Live in one place long enough, and odds will be something will break.
Whether owning, renting, leasing, or even just house sitting, anyplace where a person can live can fall victim to basic maintenance needs. But when they do, the owner/renter will have an important decision to make: should they call a professional, or can they repair it themselves?
Weighing Your Choices
There are many reasons for wanting to attempt a do-it-yourself repair job: a chance to save money, an opportunity to use/gain maintenance skills, and even a good boost to the ego. After all, nothing says self-reliant like fixing the problem yourself.
When considering any repair job, the owner/renter needs to ask themselves several important questions. To start with, what kind of damage was suffered? How long will it take a person to finish the repair? Does the work required fall into the individual’s skill set, or can it be completed just by following the instructions. A hold in the drywall can be fixed with a drywall patch, and fixing a screen patio door might only require new netting and 10 minutes of your afternoon. Small do-it-yourself projects can be gratifying for the time, energy, and money a person can save by doing it themselves.
What’s The Cost?
Depending on the severity of the repair job, the owner/renter should then consider the cost of repair. Any type of repair job will require tools, time, funds, and energy to complete, and if the owner/renter lacks any of these, they might want to consider calling a professional to address the problem.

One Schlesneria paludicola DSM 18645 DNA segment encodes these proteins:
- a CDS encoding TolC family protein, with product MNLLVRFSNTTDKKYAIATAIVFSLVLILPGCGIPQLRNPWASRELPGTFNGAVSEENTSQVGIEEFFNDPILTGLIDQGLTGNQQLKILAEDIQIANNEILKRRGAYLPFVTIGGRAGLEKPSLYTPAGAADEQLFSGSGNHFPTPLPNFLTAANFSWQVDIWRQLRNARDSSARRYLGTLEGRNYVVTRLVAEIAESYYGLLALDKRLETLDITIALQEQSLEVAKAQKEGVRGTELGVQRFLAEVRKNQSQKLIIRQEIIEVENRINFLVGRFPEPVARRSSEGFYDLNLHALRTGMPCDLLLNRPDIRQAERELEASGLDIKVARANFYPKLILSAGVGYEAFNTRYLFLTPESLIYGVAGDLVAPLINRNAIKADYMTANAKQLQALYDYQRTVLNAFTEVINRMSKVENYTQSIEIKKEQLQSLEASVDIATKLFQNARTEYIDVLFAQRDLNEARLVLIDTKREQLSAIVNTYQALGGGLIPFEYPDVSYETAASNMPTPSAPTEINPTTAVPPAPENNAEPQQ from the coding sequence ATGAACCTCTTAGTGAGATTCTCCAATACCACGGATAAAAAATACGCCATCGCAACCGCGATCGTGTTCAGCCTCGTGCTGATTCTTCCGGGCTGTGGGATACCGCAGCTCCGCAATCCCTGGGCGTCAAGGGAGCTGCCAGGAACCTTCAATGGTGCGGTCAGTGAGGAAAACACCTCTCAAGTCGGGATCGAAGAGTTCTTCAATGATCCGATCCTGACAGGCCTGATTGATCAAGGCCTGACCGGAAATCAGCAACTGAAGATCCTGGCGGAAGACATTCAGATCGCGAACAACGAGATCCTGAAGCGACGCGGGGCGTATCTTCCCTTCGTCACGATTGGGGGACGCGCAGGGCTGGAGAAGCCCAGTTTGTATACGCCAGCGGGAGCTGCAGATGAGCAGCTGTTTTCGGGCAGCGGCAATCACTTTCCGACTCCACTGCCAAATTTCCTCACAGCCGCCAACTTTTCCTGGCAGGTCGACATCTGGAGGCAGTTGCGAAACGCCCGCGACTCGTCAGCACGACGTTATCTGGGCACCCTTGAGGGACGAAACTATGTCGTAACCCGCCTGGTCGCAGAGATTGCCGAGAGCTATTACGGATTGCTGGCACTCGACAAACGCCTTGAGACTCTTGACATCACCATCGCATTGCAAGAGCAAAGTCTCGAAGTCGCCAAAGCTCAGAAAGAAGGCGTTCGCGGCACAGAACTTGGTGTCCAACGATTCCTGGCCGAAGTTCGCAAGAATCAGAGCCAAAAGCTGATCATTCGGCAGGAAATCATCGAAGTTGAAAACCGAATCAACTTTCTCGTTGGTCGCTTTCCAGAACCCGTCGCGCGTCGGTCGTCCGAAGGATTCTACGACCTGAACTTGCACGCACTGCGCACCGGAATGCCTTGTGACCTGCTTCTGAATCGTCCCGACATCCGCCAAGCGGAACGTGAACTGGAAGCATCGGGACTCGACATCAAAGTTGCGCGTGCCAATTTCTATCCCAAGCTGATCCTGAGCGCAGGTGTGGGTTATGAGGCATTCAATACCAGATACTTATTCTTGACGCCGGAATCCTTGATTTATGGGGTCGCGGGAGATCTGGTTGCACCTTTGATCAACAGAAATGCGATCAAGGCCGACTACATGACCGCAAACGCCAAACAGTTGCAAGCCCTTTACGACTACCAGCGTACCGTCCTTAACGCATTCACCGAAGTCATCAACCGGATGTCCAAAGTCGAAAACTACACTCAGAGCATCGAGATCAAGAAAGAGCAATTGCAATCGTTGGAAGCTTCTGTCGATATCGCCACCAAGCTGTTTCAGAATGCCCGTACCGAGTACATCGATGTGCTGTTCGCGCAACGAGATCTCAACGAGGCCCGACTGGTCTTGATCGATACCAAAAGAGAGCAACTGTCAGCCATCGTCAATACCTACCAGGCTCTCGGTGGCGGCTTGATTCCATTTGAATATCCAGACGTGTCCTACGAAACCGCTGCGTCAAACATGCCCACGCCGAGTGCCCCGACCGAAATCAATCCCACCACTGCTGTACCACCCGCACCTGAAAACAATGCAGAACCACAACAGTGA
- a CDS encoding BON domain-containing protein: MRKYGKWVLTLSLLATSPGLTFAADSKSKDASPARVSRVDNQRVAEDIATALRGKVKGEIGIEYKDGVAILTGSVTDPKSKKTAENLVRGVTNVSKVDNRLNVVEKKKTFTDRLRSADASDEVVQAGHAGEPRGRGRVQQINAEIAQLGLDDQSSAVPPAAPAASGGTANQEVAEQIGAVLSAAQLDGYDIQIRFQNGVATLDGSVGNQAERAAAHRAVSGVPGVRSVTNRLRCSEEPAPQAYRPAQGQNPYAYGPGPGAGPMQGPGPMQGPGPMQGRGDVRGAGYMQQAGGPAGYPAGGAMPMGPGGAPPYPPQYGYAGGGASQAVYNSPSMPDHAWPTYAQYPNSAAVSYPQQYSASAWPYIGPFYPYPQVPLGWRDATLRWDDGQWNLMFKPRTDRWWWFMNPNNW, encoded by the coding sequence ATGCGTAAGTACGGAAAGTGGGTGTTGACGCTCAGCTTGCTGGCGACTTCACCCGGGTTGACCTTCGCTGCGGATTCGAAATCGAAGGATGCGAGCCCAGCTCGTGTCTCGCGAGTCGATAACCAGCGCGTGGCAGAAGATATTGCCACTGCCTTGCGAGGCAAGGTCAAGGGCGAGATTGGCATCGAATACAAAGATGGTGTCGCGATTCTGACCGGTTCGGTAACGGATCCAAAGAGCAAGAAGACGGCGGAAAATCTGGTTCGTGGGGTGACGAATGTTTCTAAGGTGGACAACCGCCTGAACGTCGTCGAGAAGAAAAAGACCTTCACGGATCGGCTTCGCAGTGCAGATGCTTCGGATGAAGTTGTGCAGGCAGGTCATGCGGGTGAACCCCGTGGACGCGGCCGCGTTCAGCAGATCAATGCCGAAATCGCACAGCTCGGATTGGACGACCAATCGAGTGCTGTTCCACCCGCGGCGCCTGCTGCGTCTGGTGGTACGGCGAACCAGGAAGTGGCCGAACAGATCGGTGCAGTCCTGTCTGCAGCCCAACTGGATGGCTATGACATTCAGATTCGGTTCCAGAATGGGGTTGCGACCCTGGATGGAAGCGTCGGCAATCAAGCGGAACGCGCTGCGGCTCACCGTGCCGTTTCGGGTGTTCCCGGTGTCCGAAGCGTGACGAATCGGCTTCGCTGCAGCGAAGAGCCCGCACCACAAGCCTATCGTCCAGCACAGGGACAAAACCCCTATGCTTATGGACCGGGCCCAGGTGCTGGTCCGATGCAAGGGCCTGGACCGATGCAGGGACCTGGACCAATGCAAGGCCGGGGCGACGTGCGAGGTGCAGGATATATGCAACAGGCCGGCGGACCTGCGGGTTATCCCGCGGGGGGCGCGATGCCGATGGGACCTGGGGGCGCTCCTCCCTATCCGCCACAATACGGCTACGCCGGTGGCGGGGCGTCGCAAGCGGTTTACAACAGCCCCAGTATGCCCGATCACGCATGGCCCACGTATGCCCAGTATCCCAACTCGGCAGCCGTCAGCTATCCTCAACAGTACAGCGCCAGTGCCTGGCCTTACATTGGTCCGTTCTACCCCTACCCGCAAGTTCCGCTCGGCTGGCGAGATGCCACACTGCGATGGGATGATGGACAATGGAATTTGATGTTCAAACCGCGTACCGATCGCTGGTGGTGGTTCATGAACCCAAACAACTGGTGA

Sometimes, the cost of performing a do-it-yourself project might be more expensive than hiring a professional. The owner/renter needs to check their ego when making this consideration. Even if they believe the repair job can be easily done, they may lack the time to address the problem themselves. And if they lack the material and tools to do the job, paying a professional may be more feasible than going to a hardware store and buying everything they would need.
There are also safety costs to consider, as well. Home improvement jobs can result in high medical bills should an accident occur.
Consider the Options
The best way to make a decision between DIY and calling for help rests with considering the costs of the project. Don’t just think about the initial fees and expenses of purchasing materials or having a professional swing by to take a look. Think about whether the benefits of handling a repair job on your own outweighs the benefits of calling for help.
If a broken toilet seat can be replaced by a trip to a hardware store, don’t worry about calling a plumber. If a fence needs to be put up immediately and the contractor can’t address the problem for several days, consider doing it yourself.
And think about preventive methods as well. Tiny efforts like switching out the air filters and cleaning out lint traps can keep appliances running smoothly for years. Make a habit out of being proactive with a home’s maintenance needs.
Featured image credit: handycrowd / pixabay